29/03/2017 - 11:46

End of boom not end of road for modular builder

29/03/2017 - 11:46


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Five years ago, modular building manufacturer McNally Group was riding the crest of the giant investment wave that was Western Australia’s resources construction boom.

End of boom not end of road for modular builder
Mark McNally says establishing a modular construction firm to complement his manufacturing outfit has insulated McNally Group from the resources downturn. Photo: Philip Gostelow

Five years ago, modular building manufacturer McNally Group was riding the crest of the giant investment wave that was Western Australia’s resources construction boom.

The company’s Henderson-based facility was manufacturing at capacity, with demand from resources giants, including Rio Tinto and Fortescue Metals Group, for custom-built villages driving rapid growth in McNally Group’s order book.

However, 2012 proved to be a turning point not only for the company, but also the state’s resources sector, as the mining investment boom ended and began its inevitable downturn.

Managing director Mark McNally said a review of the company’s operations following a 2012 Business News Rising Stars award win resulted in a new direction.

Mr McNally said competing against imported product in the modular buildings space was becoming increasingly difficult, a challenge that prompted an expansion and diversification strategy.

“We thought ‘there are two things that can happen here; imports will become more and more prevalent and they will take over, and we won’t be building any more here, or it could slow down and there are an awful lot of buildings around, so there are going to be a lot of relocations’,” Mr McNally told Business News.

Mr McNally said joining the wave of companies that imported modular pods, mostly from China, was never considered as a growth strategy.

“We really do believe in keeping jobs in Australia – everything that we do, we use local trades, local supply and that provides quality and a lot of confidence,” he said.

“It may cost slightly more, but in my opinion you’re de-risking the project.

“In terms of product control, on any day, our factory is open to our clients.

“They can come down, inspect it, see how it’s going; you’ve got higher quality and it’s de-risked, because you can see what’s going on first hand.”

Mr McNally said the company’s logical next step was to establish McNally Contracting, a separate construction entity specialising in modular villages.

“We started McNally Contracting with the understanding that construction is very different to manufacturing,” he said.

“However, we thought we could bridge the gap – we’d always thought that us manufacturing here and sending it a few thousand kilometres down the road to another construction company – that interface we felt we could improve.”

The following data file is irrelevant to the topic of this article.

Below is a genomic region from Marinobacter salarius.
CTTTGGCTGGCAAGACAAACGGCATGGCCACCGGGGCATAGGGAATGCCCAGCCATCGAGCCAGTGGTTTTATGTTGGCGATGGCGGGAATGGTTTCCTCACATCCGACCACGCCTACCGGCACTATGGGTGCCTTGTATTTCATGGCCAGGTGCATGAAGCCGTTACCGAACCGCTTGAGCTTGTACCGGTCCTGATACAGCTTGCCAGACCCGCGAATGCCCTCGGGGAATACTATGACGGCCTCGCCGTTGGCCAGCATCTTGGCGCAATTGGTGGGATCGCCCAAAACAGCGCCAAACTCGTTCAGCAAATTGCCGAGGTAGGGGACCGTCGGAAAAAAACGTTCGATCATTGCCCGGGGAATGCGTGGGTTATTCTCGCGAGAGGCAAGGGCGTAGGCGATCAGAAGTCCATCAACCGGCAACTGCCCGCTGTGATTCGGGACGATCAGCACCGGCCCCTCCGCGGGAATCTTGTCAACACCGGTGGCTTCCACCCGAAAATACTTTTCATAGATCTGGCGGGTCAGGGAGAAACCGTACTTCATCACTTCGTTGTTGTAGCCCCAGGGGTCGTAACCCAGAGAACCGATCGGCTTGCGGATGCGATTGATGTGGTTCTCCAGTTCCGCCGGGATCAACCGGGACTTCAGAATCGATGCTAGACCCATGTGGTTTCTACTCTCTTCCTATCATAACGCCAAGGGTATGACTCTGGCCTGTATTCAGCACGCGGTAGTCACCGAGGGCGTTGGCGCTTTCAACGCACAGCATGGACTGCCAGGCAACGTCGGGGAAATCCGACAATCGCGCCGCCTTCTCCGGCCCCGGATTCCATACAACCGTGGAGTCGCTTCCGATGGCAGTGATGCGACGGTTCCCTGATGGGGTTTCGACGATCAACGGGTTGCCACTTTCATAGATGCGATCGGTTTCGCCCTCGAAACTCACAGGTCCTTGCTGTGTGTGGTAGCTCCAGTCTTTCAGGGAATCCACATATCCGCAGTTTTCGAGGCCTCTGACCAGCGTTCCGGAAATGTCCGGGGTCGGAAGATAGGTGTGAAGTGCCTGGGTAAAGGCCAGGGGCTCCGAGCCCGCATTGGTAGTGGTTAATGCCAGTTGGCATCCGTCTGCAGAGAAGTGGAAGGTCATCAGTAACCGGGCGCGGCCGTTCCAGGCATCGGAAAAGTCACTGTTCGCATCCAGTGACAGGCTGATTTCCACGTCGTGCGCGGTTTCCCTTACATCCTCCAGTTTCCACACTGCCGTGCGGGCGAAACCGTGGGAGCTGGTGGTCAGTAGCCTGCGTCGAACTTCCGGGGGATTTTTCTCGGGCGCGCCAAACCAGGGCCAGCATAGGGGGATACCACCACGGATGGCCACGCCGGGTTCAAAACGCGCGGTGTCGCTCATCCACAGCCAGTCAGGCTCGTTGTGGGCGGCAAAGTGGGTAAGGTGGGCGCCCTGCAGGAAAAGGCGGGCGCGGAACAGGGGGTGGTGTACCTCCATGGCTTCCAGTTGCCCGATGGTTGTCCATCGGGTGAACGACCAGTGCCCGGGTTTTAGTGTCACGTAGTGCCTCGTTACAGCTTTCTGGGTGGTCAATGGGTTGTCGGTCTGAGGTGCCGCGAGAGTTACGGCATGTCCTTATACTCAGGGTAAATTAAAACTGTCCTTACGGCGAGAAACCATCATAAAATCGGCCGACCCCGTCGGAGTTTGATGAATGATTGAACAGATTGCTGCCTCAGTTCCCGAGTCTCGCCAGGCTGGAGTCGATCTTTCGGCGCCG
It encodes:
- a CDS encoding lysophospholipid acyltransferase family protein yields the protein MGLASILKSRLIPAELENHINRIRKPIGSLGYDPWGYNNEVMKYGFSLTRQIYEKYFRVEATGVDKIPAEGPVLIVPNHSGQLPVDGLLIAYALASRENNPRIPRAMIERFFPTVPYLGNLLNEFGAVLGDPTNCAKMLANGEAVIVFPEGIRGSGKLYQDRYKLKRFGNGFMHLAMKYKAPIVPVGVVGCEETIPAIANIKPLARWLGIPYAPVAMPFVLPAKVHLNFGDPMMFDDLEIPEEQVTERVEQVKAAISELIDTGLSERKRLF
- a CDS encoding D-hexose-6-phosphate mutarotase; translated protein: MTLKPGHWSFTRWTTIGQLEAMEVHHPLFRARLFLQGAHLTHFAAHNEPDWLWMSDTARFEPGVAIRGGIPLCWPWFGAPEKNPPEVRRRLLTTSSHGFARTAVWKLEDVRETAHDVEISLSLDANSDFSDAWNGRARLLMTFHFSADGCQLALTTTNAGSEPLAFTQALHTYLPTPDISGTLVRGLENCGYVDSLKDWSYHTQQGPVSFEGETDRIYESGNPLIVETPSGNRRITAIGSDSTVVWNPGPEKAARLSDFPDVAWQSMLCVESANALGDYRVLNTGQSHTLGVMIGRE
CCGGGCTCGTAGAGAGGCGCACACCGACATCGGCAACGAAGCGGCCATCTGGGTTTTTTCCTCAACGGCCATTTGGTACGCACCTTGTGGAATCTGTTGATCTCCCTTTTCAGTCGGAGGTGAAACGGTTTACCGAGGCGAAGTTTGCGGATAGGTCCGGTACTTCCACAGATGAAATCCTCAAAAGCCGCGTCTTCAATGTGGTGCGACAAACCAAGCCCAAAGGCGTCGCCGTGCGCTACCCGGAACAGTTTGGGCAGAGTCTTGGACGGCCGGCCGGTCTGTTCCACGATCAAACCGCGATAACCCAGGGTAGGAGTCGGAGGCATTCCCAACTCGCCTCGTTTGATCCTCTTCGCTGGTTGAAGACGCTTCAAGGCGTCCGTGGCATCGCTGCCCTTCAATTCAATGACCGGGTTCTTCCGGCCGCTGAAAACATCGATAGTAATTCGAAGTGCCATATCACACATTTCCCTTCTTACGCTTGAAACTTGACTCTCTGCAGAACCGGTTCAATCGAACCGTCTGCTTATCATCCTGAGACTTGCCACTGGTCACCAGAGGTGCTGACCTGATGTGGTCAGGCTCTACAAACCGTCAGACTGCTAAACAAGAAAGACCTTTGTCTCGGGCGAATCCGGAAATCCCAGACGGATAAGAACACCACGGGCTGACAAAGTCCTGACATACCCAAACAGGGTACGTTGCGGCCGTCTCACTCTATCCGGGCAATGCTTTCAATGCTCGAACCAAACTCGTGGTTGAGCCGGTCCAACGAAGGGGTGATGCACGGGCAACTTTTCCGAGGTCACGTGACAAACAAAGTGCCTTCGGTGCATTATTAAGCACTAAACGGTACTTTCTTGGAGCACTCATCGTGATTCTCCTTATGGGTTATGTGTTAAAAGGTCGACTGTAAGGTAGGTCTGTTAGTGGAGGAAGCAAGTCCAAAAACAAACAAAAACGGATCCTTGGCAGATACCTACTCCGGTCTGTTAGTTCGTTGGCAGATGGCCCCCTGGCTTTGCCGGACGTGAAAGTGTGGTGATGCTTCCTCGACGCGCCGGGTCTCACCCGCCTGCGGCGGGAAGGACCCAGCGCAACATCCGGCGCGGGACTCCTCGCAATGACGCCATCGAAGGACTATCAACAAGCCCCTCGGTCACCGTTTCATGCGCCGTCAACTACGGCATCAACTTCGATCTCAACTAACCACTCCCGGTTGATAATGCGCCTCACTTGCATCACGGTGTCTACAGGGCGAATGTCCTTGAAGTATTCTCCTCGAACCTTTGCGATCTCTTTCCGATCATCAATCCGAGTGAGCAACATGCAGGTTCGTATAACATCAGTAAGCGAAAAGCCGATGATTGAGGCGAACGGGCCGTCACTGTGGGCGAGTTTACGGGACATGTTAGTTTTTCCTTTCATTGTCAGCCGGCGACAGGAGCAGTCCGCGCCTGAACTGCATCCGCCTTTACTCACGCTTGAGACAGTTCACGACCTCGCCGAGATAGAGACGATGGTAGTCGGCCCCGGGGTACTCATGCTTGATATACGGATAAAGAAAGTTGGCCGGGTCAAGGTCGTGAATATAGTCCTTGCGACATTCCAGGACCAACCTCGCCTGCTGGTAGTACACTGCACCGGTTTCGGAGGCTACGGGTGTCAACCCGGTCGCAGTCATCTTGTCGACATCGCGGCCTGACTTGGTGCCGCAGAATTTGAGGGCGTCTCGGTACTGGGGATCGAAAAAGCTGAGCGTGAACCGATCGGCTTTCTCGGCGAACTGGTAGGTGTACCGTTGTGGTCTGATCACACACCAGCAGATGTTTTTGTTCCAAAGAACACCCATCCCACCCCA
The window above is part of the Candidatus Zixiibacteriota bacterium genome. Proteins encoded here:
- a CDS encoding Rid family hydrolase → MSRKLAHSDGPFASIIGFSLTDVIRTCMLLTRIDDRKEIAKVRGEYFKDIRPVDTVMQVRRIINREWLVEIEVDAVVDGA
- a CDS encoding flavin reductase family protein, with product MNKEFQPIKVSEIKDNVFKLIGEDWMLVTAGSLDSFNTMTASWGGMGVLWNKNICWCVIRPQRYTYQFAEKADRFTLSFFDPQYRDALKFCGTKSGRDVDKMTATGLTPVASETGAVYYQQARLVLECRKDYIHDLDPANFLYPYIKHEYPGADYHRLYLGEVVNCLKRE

Over the past five years, McNally Contracting has grown into a larger entity than McNally Group, revenue-wise, as demand for new manufacturing fell off.

Mr McNally said a contract with Gold Road Resources at its Gruyere mine was McNally Contracting’s biggest growth catalyst, with the scope of works involving the relocation of two camps from the Pilbara to create a 650-person camp north-east of Laverton.

At the same time McNally Contracting was becoming a leader in modular construction in the resources space, McNally Group began spending heavily on research and development to enter Perth’s residential and hotel development markets.

“Instead of doing predominantly mining and resources work, we’ve been doing things like working up at Alkimos for Lendlease, doing a surf lifesaving club, and sales and information centres,” Mr McNally said.

“For a lot of apartment developments, we do the display suites.

“We do bathroom pods for hotels and apartments, aged care and hospitals – that type of thing. We really invested in making our manufacturing systems better.”

The change in scope has coincided with a modular building boom of sorts in Perth, primarily in the hotels market.

Mantra Group’s Peppers Kings Square hotel was completed last year, becoming the nation’s tallest modular structure.

SKS Group’s under-construction DoubleTree by Hilton project on James Street in Northbridge is also a modular build, while a host of other developments proposed across the city will use a prefabricated solution.

“There have been a few go up, and I just want them to go well, whoever it is, even if we have to compete with them,” Mr McNally said.

“A rising tide floats all boats, so we need modular construction or pre-fab just to be a solid alternative.

“It’s not going to take over and not every hotel will be modular, because it doesn’t suit that, but you want things to go well so people can get an understanding of the efficiencies in time and quality, that type of thing.

“That’s where we can fit in and bid for more projects.”


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